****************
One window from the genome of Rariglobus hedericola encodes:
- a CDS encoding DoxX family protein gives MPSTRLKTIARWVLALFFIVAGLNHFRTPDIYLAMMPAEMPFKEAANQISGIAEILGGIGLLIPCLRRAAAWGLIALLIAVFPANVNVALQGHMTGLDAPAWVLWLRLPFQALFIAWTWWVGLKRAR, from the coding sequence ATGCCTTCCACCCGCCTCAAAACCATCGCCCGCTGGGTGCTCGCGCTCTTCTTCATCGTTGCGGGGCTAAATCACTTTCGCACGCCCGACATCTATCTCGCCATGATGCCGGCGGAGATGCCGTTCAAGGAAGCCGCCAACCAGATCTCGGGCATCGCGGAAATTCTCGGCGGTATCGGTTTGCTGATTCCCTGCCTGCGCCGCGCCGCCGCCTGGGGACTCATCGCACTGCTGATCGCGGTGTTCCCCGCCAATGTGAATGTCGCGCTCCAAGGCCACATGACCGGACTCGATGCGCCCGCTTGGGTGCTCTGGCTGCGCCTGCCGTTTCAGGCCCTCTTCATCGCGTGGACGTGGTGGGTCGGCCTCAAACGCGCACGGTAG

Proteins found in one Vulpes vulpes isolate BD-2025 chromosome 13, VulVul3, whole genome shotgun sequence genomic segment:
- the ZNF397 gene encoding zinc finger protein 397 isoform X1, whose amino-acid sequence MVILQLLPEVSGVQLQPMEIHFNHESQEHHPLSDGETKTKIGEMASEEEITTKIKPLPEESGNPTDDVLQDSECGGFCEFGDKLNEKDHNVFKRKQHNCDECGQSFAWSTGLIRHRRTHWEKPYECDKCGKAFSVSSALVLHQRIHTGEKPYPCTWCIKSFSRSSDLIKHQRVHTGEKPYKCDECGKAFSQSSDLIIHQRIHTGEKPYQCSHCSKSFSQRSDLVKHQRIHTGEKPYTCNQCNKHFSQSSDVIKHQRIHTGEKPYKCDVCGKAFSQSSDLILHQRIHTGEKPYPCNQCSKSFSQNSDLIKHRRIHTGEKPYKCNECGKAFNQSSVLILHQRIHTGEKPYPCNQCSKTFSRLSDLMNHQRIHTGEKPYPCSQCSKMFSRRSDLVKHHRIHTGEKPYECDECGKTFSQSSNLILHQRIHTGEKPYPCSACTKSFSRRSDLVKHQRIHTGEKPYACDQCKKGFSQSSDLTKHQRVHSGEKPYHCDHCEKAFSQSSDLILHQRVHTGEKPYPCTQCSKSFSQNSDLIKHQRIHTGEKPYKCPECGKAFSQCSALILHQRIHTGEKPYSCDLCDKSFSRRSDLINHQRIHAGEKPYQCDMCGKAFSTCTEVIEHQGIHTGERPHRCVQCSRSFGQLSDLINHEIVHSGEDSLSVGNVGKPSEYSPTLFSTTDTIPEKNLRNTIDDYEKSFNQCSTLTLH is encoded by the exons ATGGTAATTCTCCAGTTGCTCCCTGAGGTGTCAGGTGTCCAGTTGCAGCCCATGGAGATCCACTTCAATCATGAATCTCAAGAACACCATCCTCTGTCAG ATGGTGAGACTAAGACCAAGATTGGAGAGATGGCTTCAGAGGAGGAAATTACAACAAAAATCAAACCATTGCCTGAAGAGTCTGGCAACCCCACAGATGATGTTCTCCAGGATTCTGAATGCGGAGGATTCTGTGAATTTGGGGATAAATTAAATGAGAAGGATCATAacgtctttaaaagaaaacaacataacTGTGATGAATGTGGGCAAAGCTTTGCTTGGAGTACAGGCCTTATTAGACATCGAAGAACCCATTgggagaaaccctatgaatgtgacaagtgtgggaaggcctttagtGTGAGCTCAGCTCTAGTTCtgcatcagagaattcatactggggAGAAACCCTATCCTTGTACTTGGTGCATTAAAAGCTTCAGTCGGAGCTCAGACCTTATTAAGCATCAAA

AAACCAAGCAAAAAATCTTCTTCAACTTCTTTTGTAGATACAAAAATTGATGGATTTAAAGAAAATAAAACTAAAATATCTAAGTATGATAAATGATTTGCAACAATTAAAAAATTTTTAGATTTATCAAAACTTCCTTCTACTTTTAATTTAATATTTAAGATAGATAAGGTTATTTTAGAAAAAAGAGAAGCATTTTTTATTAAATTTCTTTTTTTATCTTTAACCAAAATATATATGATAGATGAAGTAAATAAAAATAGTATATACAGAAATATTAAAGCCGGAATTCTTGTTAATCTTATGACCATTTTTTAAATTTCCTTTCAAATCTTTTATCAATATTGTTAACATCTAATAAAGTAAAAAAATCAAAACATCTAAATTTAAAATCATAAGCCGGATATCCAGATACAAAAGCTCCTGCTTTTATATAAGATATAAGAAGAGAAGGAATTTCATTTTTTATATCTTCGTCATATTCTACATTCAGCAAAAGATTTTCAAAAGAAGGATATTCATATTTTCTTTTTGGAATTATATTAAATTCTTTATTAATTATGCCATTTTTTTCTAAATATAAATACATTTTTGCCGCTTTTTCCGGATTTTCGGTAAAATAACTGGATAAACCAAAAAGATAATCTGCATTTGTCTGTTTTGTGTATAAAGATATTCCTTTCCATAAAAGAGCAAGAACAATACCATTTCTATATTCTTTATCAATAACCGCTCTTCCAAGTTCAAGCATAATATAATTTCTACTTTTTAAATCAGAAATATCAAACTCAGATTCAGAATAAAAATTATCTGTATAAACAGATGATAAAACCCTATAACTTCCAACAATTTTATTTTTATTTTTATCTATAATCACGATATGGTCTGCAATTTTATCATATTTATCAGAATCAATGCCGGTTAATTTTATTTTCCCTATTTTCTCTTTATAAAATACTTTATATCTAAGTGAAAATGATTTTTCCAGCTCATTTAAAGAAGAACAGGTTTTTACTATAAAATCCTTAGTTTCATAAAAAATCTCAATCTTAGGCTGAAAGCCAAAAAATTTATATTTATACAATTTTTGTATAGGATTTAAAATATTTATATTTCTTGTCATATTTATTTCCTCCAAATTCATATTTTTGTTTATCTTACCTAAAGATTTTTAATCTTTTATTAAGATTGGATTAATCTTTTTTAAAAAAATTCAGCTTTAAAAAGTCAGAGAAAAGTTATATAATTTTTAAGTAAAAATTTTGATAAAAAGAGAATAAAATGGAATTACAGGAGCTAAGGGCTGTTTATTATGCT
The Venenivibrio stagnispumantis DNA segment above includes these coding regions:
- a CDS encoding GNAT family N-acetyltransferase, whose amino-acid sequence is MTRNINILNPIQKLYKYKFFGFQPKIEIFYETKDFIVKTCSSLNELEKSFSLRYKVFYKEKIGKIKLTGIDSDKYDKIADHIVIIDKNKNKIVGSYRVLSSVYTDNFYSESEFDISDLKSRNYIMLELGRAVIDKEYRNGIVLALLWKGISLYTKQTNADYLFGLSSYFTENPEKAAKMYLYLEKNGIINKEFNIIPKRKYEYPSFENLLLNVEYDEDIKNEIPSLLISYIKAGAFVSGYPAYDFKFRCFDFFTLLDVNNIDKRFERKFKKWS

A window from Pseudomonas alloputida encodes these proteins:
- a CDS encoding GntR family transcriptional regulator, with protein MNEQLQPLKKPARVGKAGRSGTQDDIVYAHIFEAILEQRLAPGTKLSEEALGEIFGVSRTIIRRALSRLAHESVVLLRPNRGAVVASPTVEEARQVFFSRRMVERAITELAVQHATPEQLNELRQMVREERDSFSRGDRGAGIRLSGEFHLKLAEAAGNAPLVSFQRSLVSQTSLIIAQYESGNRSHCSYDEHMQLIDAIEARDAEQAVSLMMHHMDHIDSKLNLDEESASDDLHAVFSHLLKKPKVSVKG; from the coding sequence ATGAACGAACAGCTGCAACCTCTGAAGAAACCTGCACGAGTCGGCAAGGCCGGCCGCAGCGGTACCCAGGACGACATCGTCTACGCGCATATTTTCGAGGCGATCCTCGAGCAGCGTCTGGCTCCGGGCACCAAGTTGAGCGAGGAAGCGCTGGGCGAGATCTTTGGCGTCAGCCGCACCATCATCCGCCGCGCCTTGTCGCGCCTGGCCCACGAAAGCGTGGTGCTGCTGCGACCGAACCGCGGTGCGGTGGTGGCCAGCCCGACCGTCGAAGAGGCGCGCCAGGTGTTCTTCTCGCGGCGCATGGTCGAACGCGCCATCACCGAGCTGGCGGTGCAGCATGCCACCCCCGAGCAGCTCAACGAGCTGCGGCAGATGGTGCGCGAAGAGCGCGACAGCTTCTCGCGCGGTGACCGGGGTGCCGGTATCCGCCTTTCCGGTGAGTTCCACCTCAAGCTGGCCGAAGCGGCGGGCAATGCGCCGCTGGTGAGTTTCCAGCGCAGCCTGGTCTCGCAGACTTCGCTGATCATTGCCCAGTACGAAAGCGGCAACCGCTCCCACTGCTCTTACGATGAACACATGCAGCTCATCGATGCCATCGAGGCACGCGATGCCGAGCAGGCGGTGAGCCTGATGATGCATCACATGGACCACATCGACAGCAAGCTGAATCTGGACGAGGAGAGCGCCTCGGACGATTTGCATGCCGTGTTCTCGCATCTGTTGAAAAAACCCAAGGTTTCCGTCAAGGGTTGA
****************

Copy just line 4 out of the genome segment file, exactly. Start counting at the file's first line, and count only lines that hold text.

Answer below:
- the ZNF397 gene encoding zinc finger protein 397 isoform X1, whose amino-acid sequence MVILQLLPEVSGVQLQPMEIHFNHESQEHHPLSDGETKTKIGEMASEEEITTKIKPLPEESGNPTDDVLQDSECGGFCEFGDKLNEKDHNVFKRKQHNCDECGQSFAWSTGLIRHRRTHWEKPYECDKCGKAFSVSSALVLHQRIHTGEKPYPCTWCIKSFSRSSDLIKHQRVHTGEKPYKCDECGKAFSQSSDLIIHQRIHTGEKPYQCSHCSKSFSQRSDLVKHQRIHTGEKPYTCNQCNKHFSQSSDVIKHQRIHTGEKPYKCDVCGKAFSQSSDLILHQRIHTGEKPYPCNQCSKSFSQNSDLIKHRRIHTGEKPYKCNECGKAFNQSSVLILHQRIHTGEKPYPCNQCSKTFSRLSDLMNHQRIHTGEKPYPCSQCSKMFSRRSDLVKHHRIHTGEKPYECDECGKTFSQSSNLILHQRIHTGEKPYPCSACTKSFSRRSDLVKHQRIHTGEKPYACDQCKKGFSQSSDLTKHQRVHSGEKPYHCDHCEKAFSQSSDLILHQRVHTGEKPYPCTQCSKSFSQNSDLIKHQRIHTGEKPYKCPECGKAFSQCSALILHQRIHTGEKPYSCDLCDKSFSRRSDLINHQRIHAGEKPYQCDMCGKAFSTCTEVIEHQGIHTGERPHRCVQCSRSFGQLSDLINHEIVHSGEDSLSVGNVGKPSEYSPTLFSTTDTIPEKNLRNTIDDYEKSFNQCSTLTLH is encoded by the exons ATGGTAATTCTCCAGTTGCTCCCTGAGGTGTCAGGTGTCCAGTTGCAGCCCATGGAGATCCACTTCAATCATGAATCTCAAGAACACCATCCTCTGTCAG ATGGTGAGACTAAGACCAAGATTGGAGAGATGGCTTCAGAGGAGGAAATTACAACAAAAATCAAACCATTGCCTGAAGAGTCTGGCAACCCCACAGATGATGTTCTCCAGGATTCTGAATGCGGAGGATTCTGTGAATTTGGGGATAAATTAAATGAGAAGGATCATAacgtctttaaaagaaaacaacataacTGTGATGAATGTGGGCAAAGCTTTGCTTGGAGTACAGGCCTTATTAGACATCGAAGAACCCATTgggagaaaccctatgaatgtgacaagtgtgggaaggcctttagtGTGAGCTCAGCTCTAGTTCtgcatcagagaattcatactggggAGAAACCCTATCCTTGTACTTGGTGCATTAAAAGCTTCAGTCGGAGCTCAGACCTTATTAAGCATCAAA